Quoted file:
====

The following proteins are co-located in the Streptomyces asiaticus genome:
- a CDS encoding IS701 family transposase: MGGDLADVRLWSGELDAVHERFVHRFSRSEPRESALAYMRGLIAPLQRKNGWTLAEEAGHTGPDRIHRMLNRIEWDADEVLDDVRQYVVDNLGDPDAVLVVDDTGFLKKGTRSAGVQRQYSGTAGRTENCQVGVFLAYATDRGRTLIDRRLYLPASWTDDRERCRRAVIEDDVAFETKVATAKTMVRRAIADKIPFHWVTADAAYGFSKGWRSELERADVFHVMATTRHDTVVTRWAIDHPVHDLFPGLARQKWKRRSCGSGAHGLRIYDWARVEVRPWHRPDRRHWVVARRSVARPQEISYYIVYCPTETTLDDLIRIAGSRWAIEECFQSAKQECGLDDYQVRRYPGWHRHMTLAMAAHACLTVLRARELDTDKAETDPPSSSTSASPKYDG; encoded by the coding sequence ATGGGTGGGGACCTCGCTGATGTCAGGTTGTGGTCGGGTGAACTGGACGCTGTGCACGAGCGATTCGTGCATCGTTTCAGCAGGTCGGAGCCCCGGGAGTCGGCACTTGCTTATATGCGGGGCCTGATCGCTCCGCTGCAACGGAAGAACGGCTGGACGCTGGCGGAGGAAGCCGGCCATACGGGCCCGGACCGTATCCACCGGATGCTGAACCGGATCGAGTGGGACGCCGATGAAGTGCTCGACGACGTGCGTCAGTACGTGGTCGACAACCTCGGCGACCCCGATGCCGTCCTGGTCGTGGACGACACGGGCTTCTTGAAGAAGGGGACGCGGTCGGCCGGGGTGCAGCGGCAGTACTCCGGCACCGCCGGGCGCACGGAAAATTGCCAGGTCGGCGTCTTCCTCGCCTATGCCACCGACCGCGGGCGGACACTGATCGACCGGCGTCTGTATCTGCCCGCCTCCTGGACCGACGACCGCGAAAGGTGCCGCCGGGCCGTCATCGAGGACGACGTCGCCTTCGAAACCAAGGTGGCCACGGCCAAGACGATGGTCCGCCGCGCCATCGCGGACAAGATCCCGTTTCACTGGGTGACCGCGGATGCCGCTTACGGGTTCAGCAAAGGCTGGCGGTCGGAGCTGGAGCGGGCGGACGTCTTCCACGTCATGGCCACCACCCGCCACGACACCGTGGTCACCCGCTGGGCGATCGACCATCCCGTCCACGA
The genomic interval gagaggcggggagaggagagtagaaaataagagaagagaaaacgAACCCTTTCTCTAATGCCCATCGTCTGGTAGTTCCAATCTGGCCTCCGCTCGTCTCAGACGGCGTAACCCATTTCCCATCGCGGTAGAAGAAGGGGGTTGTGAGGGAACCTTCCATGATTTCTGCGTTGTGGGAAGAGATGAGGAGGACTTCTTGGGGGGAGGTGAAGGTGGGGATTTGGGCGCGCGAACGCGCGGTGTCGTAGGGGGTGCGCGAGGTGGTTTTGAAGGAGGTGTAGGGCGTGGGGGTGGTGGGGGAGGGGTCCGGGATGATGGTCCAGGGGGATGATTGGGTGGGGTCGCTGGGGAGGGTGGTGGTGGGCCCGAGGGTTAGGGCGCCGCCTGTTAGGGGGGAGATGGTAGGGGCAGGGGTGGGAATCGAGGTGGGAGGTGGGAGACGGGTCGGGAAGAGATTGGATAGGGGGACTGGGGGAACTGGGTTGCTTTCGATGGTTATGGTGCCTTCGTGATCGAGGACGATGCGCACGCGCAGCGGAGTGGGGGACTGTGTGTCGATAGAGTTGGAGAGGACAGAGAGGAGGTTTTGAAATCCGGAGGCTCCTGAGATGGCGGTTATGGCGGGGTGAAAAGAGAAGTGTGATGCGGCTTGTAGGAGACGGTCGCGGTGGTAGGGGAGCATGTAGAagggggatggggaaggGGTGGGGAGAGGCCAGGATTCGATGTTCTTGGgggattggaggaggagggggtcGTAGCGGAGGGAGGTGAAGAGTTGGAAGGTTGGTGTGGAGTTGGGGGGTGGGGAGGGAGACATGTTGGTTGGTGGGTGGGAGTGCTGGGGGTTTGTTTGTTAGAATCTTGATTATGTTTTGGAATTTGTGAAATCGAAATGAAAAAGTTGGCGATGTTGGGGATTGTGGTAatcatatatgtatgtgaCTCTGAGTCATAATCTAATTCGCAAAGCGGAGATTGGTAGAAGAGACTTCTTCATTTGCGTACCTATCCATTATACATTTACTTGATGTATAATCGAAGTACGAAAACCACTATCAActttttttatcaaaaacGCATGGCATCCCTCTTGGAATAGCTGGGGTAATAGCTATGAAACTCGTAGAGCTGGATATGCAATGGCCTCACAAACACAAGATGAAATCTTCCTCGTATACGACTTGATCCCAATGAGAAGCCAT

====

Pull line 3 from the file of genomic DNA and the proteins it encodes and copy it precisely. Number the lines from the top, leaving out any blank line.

The genomic interval gagaggcggggagaggagagtagaaaataagagaagagaaaacgAACCCTTTCTCTAATGCCCATCGTCTGGTAGTTCCAATCTGGCCTCCGCTCGTCTCAGACGGCGTAACCCATTTCCCATCGCGGTAGAAGAAGGGGGTTGTGAGGGAACCTTCCATGATTTCTGCGTTGTGGGAAGAGATGAGGAGGACTTCTTGGGGGGAGGTGAAGGTGGGGATTTGGGCGCGCGAACGCGCGGTGTCGTAGGGGGTGCGCGAGGTGGTTTTGAAGGAGGTGTAGGGCGTGGGGGTGGTGGGGGAGGGGTCCGGGATGATGGTCCAGGGGGATGATTGGGTGGGGTCGCTGGGGAGGGTGGTGGTGGGCCCGAGGGTTAGGGCGCCGCCTGTTAGGGGGGAGATGGTAGGGGCAGGGGTGGGAATCGAGGTGGGAGGTGGGAGACGGGTCGGGAAGAGATTGGATAGGGGGACTGGGGGAACTGGGTTGCTTTCGATGGTTATGGTGCCTTCGTGATCGAGGACGATGCGCACGCGCAGCGGAGTGGGGGACTGTGTGTCGATAGAGTTGGAGAGGACAGAGAGGAGGTTTTGAAATCCGGAGGCTCCTGAGATGGCGGTTATGGCGGGGTGAAAAGAGAAGTGTGATGCGGCTTGTAGGAGACGGTCGCGGTGGTAGGGGAGCATGTAGAagggggatggggaaggGGTGGGGAGAGGCCAGGATTCGATGTTCTTGGgggattggaggaggagggggtcGTAGCGGAGGGAGGTGAAGAGTTGGAAGGTTGGTGTGGAGTTGGGGGGTGGGGAGGGAGACATGTTGGTTGGTGGGTGGGAGTGCTGGGGGTTTGTTTGTTAGAATCTTGATTATGTTTTGGAATTTGTGAAATCGAAATGAAAAAGTTGGCGATGTTGGGGATTGTGGTAatcatatatgtatgtgaCTCTGAGTCATAATCTAATTCGCAAAGCGGAGATTGGTAGAAGAGACTTCTTCATTTGCGTACCTATCCATTATACATTTACTTGATGTATAATCGAAGTACGAAAACCACTATCAActttttttatcaaaaacGCATGGCATCCCTCTTGGAATAGCTGGGGTAATAGCTATGAAACTCGTAGAGCTGGATATGCAATGGCCTCACAAACACAAGATGAAATCTTCCTCGTATACGACTTGATCCCAATGAGAAGCCAT